The New Jerusalem, Life-Study of Revelation, Message Sixty, pp. 691-693
THE NEW JERUSALEM
The meaning of Revelation 21 and 22 has been hidden from Christians for centuries. Many have understood these chapters in a very natural way and have considered them a description of a material city. When we were young, we heard gospel songs about the golden city and the golden street.
The first verse of the book of Revelation says that the revelation of Jesus Christ is made known by signs. If we would understand this book, we must know the meaning of all the signs. For example, the seven golden lampstands in chapter one and the universal bright woman in chapter twelve are signs. Furthermore, in this book Christ is called the Lion and the Lamb, terms which also are signs. In like manner, the entire city of New Jerusalem is a sign.
Throughout the centuries, what Christians have spoken about the church has come out of their mistaken concept of what the church is. When some talk about going to church, they refer to a bungalow with a high tower and a bell. In their concept, a certain kind of building is the church. Even some diagrams of the dispensations use the figure of a building with a steeple to represent the church. Although such a thing may be a chapel, it certainly is not the church.
The Brethren, who were raised up in the last century, have an improved understanding of the church. To them, the church is not a building; it is the gathering of the called ones. When believers meet together, their gathering is the church. Although this understanding is correct, it is rather shallow. The church is much deeper than this. Suppose a thousand regenerated Christians meet together; yet they quarrel, fight, criticize one another, and live in the flesh. Is that the church? No, it is neither the church nor a gathering of the saints; in the eyes of God it is a gathering of the flesh. In one meeting of a certain church board, one member of the board even threw a Bible at another. Such a gathering certainly is not a meeting of the church.
In the last book of the Bible the church is signified by a bright, pure, shining golden lampstand. The Lord uses a lampstand to symbolize the church because the church is deep and mysterious and cannot adequately be described in human language. Thus, the Lord was forced to use a sign, a symbol, to represent it. When you see that the church is a golden lampstand, you will know what the church is. However, if you are asked to define the church, you still may not be able to do it. The church is mysterious, divine, and pure, and human words cannot define it adequately. For this reason, nowhere in the New Testament do we find a full definition of the church. Ephesians 1:22 and 23 say that the church is Christ's Body, the fullness of Him who fills all in all. But what does the word "fullness" mean, and what does it mean to "fill all in all"? It is difficult to understand the term church, much less the terms "Body," "fullness," and "all in all." Therefore, in the book of Revelation, the ultimate conclusion of the Bible, many signs are used to convey spiritual realities.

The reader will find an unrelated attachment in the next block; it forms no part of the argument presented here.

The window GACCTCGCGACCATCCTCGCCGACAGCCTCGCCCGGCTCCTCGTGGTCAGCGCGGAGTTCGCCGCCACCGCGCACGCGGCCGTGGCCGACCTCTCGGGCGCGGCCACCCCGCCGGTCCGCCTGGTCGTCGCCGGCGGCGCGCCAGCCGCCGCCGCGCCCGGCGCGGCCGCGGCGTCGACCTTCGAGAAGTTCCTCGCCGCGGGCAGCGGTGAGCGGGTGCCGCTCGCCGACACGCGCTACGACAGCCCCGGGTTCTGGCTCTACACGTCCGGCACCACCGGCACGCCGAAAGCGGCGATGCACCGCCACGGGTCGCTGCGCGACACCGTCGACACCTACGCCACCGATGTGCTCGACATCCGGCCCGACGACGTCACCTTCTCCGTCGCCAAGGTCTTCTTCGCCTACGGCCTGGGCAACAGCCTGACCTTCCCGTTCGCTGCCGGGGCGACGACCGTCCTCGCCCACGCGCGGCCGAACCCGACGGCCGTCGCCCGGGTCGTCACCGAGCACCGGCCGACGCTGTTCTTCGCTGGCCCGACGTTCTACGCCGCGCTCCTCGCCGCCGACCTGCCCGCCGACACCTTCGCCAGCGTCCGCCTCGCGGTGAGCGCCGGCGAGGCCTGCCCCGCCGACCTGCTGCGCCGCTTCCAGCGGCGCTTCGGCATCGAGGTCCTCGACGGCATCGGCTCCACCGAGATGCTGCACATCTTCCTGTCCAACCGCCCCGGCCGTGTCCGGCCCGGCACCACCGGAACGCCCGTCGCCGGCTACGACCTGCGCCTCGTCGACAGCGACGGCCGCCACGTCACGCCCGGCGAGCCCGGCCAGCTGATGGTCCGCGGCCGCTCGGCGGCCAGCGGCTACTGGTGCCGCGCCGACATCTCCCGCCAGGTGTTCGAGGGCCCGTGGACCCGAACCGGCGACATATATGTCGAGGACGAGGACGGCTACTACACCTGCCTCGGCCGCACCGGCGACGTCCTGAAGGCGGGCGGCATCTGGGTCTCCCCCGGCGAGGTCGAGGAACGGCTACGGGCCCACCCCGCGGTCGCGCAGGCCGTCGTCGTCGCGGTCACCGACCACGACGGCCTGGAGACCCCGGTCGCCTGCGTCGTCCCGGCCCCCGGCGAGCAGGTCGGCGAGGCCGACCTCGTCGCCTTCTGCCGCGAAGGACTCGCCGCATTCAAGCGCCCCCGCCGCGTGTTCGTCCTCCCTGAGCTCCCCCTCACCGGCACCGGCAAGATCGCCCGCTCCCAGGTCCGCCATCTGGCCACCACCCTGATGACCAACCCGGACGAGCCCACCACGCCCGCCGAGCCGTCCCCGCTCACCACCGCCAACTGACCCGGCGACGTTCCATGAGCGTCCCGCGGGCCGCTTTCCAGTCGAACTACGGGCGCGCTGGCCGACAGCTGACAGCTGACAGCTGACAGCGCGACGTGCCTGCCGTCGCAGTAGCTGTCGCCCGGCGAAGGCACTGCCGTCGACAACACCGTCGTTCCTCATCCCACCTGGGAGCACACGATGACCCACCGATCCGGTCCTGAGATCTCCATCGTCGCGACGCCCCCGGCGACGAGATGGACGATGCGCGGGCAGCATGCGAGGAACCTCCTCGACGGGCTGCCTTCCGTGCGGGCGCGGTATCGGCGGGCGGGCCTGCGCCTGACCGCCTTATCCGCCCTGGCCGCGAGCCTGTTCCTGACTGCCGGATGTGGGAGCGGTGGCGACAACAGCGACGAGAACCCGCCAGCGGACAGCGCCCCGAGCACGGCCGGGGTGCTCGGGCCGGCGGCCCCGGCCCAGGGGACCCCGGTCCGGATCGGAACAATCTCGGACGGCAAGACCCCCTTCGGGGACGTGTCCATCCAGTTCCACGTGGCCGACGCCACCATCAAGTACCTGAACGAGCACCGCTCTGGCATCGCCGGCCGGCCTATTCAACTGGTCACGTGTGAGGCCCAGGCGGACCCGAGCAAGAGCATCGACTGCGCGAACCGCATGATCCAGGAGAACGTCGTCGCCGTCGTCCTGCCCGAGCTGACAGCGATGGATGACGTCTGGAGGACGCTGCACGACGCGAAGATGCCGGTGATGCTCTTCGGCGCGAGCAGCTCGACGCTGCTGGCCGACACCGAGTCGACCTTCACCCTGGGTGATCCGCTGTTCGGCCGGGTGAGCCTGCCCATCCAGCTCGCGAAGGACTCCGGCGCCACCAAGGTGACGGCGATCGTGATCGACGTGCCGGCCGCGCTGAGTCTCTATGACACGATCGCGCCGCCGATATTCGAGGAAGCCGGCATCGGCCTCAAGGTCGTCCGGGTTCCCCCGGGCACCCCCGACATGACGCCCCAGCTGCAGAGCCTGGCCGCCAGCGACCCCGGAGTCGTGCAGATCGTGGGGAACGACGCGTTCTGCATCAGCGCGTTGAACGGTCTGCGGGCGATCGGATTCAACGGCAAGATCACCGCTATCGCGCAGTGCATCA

When we say that the church is a golden lampstand, we do not mean that the church is actually a stand with seven lamps. It is a mistake to understand the matter this way. It is the same with the description of Christ as the Lamb. Certainly our Lord is not literally a lamb with four legs and a tail. How wrong to understand biblical symbols in this way! The Lamb is a sign indicating something concerning the Lord. Therefore, when the book of Revelation pictures the church as the golden lampstand, it means that the church is divine and pure; the church also has a light that shines in the darkness. This is the significance and the true meaning of the church being a golden lampstand.
The city of New Jerusalem is also a sign, an all inclusive sign. In order to understand this sign, our mind must be completely renewed and enlightened. We must not understand the New Jerusalem according to our natural concept. Some argue that New Jerusalem is actually a square, material city. If we have this kind of natural concept, we shall not be able to understand the New Jerusalem as a sign. The New Jerusalem is a sign signifying God's eternal building as His dwelling place. To be sure, God's eternal building is not a physical place; rather it is something living. Instead of being a material city, it is an entity constituted with His divine life. This is so mysterious, deep, and profound that human language cannot adequately describe it. Therefore, in His wisdom, God uses a picture, a sign, to reveal it to us. With this principle in mind, let us now consider the various details and aspects of the city of New Jerusalem.